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San Marcos church volunteer stung hundreds of times in bee attack

San Marcos church volunteer stung hundreds of times in bee attack
Posted at 5:35 PM, Apr 29, 2024

SAN MARCOS, Calif. (KGTV) — A North County church volunteer recounted his terrifying and painful encounter with a large swarm of bees.

“I had 13 stings along one part of my right eye. There is one still embedded in there,” said Paul Lorson. “Both my hands are still swollen.”

For Lorson, the reminders are all over his body, of an afternoon turned nightmare.

It took place behind San Marcos United Methodist Church.

Last Monday, the 68-year-old church volunteer was there, riding his tractor and knocking down brush to pave the way for a community garden, when the tractor struck some old piping.

“The whole area went quiet. Then I heard a really, really loud sound. Then I saw what looked like wave after wave after wave of bees,” said Lorson.

Lorson jumped off the tractor as the bees swamped his body.

“I was fearing for my life,” said Lorson. “You'd wipe the bees away, and before I could get my hands back, the bees were back on my face.”

Lorson says he just started running across the back parking lot for more than 50 yards to the side of the church.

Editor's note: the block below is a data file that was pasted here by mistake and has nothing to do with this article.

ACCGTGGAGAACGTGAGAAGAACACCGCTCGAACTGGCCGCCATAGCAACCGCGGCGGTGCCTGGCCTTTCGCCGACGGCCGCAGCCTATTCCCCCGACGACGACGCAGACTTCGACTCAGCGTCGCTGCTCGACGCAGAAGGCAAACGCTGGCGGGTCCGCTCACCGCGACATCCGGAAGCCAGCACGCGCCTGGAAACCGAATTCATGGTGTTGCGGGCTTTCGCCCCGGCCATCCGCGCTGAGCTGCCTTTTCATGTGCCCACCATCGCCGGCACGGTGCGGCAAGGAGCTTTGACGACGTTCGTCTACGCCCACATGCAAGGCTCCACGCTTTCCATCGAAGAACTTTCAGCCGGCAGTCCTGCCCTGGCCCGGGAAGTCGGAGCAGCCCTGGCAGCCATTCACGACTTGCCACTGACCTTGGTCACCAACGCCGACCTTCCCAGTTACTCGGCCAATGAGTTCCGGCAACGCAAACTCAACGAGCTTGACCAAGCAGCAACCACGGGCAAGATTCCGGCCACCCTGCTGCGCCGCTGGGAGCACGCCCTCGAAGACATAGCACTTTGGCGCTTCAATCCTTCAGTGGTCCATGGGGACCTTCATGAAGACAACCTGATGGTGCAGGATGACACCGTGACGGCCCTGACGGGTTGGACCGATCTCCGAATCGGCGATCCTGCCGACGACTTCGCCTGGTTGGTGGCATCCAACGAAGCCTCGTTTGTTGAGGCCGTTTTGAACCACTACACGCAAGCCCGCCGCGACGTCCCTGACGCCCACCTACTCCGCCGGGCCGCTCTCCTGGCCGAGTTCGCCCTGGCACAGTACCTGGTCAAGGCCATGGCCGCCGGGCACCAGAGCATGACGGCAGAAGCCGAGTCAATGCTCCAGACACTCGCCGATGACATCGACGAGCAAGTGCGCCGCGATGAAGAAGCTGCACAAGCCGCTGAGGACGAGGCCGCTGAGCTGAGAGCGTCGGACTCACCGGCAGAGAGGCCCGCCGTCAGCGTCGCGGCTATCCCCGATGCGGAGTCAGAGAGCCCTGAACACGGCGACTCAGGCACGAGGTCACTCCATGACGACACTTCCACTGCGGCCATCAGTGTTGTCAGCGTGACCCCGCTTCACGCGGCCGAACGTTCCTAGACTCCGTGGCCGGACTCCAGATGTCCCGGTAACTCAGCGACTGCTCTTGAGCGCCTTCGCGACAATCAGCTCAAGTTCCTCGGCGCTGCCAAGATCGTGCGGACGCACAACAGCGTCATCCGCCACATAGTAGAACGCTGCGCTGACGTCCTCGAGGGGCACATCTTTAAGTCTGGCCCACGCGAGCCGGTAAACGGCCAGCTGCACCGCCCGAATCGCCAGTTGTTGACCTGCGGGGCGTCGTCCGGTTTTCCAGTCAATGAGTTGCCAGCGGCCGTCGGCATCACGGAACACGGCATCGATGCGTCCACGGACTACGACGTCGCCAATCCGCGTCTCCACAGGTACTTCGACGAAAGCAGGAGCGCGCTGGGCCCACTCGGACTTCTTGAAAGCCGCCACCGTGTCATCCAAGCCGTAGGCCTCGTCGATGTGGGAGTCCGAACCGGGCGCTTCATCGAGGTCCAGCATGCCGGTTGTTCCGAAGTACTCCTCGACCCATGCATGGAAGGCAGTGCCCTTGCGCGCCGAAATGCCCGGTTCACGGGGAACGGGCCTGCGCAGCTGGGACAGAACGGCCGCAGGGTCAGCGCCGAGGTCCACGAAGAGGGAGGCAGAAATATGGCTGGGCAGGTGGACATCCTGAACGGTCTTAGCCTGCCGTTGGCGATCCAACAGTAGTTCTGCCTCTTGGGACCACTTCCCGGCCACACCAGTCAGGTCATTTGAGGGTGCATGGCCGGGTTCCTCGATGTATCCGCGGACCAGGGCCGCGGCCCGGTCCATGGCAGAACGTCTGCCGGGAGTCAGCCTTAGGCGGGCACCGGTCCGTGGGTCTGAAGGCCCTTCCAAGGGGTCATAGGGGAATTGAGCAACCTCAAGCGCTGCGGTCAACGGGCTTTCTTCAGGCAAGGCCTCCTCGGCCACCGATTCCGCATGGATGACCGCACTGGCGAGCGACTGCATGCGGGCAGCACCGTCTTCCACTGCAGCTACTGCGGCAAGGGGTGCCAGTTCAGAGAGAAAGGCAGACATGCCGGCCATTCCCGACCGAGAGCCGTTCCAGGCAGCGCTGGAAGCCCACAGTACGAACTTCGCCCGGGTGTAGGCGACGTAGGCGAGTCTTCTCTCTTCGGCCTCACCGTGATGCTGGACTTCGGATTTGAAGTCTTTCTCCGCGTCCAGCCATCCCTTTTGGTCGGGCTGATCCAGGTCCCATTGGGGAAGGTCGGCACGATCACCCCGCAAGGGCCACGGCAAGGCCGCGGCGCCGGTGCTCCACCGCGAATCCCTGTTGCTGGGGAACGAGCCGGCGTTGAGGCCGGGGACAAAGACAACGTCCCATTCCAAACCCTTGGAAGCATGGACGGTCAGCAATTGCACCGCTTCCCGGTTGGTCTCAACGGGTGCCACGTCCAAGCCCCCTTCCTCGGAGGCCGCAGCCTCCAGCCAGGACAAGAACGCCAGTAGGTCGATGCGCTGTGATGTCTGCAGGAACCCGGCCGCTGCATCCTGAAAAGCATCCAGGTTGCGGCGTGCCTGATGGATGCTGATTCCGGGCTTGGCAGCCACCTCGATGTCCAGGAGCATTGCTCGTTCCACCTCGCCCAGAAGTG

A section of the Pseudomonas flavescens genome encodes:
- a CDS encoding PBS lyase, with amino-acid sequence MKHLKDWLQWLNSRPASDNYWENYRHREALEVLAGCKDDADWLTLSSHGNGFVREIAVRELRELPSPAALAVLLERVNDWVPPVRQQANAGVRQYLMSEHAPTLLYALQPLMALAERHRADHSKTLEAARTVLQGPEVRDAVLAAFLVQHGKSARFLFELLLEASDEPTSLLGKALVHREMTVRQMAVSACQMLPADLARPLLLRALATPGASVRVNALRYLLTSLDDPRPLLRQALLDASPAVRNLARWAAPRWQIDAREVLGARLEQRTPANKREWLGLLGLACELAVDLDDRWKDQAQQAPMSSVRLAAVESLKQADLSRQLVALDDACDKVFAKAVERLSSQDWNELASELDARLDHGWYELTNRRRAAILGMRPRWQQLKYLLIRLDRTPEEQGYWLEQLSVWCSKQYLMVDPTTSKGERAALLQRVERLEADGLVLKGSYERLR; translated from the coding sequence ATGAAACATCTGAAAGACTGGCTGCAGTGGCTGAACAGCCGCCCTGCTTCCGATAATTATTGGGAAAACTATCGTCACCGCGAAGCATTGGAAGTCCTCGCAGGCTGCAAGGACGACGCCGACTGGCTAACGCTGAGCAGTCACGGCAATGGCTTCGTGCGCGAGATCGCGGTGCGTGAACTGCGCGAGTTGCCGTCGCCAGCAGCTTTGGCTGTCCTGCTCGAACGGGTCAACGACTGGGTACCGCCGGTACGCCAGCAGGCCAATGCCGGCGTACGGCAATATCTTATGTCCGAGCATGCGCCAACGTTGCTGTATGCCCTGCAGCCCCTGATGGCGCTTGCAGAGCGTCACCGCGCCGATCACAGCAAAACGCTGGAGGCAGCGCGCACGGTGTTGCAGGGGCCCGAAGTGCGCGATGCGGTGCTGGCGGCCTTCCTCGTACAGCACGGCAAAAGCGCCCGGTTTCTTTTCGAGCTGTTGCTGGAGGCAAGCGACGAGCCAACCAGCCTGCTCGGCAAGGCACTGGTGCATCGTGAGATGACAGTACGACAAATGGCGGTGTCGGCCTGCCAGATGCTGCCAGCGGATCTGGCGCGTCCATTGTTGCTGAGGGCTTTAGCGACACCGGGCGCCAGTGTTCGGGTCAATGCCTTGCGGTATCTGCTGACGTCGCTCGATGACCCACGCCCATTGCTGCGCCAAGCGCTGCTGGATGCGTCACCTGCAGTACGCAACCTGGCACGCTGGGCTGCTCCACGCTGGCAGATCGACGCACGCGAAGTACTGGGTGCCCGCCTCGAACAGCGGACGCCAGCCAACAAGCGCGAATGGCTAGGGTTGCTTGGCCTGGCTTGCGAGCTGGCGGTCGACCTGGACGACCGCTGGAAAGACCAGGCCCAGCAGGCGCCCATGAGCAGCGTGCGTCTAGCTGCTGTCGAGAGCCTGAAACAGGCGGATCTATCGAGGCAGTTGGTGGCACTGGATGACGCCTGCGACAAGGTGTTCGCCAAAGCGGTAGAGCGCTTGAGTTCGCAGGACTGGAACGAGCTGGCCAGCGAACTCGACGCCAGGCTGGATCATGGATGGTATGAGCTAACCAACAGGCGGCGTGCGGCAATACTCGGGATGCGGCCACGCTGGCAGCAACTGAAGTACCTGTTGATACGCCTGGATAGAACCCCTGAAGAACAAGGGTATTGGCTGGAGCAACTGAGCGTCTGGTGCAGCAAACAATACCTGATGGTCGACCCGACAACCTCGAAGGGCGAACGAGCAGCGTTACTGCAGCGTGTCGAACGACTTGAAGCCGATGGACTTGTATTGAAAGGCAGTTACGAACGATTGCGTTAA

It was there that Lorson, who didn't have his phone, saw a 12-year-old boy and yelled at him to call 911, which the boy quickly did.

“There’s no question in my mind, I think he saved my life. If there was more delay, who knows how many more stings would have killed me,” said an emotional Lorson. “To me, the kid is a hero.”

Still covered with bees, Lorson waited less than ten minutes before fire crews and paramedics came to his aid.

“At last count, I had over 120 stings. I know it’s much more than that because of the number of stingers still- I’m still pulling out of myself,” said Lorson.

Lorson was hospitalized for four days, suffering several complications which could have been life-threatening.

“Doctors said I had a massive amount of venom,” said Lorson.

Three hives were discovered and removed from the church. Two of them were in the old pipes.

The owner of AA Beekeeper, the company that removed the bees, believes the bees were a hybrid, less aggressive version of Africanized bees.

Jeffrey Lutz, the owner of Bee Best Bee Removal, says the swarming season — delayed because of the cold, rainy winter — started to get active a few weeks ago. He suggests thoroughly inspecting any area before using a weed whacker or lawn mower.